Bézier curves are used in computer graphics to draw smooth curves. Bézier curves can be constructed geometrically by letting the pen move along a line segment between two points, that each move along a line segment between two points, that each move…

The curve has a starting point, an endpoint, and a number of control points that steer the movement of the pen. This construction is due to a French physicist and mathematician called de Casteljau.

De Casteljau’s algorithm can be used to split a Beziér curve in two halves. By splitting the curve, it can be drawn using a divide-and-conquer-algorithm:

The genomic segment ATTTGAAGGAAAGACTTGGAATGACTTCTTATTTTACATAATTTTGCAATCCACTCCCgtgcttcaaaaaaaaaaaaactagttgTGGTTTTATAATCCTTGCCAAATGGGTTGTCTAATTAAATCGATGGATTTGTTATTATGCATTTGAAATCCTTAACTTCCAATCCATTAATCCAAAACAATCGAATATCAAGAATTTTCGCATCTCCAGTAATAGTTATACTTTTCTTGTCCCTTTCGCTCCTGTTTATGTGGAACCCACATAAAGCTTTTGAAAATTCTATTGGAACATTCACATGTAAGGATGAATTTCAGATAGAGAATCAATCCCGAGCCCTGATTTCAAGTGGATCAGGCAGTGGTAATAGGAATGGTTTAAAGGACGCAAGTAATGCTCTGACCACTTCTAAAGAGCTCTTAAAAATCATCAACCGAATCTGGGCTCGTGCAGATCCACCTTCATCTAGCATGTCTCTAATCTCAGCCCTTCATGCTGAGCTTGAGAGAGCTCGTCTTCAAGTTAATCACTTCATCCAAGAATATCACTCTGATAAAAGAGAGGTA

If the curve is flat enough, draw a line segment between the starting point and endpoint; otherwise split the curve and draw each of the halves recursively.

As we zoom in on the curve, it will get flatter and flatter. Therefore the recursion will end! The flatness can be measured by measuring the spread of the control points.

Since only the flatness is measured when using this algorithm, the scale doesn’t matter. It’s a scalable way to draw a curve.

Scratch-project showing the geometrical construction of Bézier curves

I like Catmull-rom curves myself. More control. 😀

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Cool. This is like NURBS’s in AutoCAD. I’ve played with them but there is no use for them in my present job.

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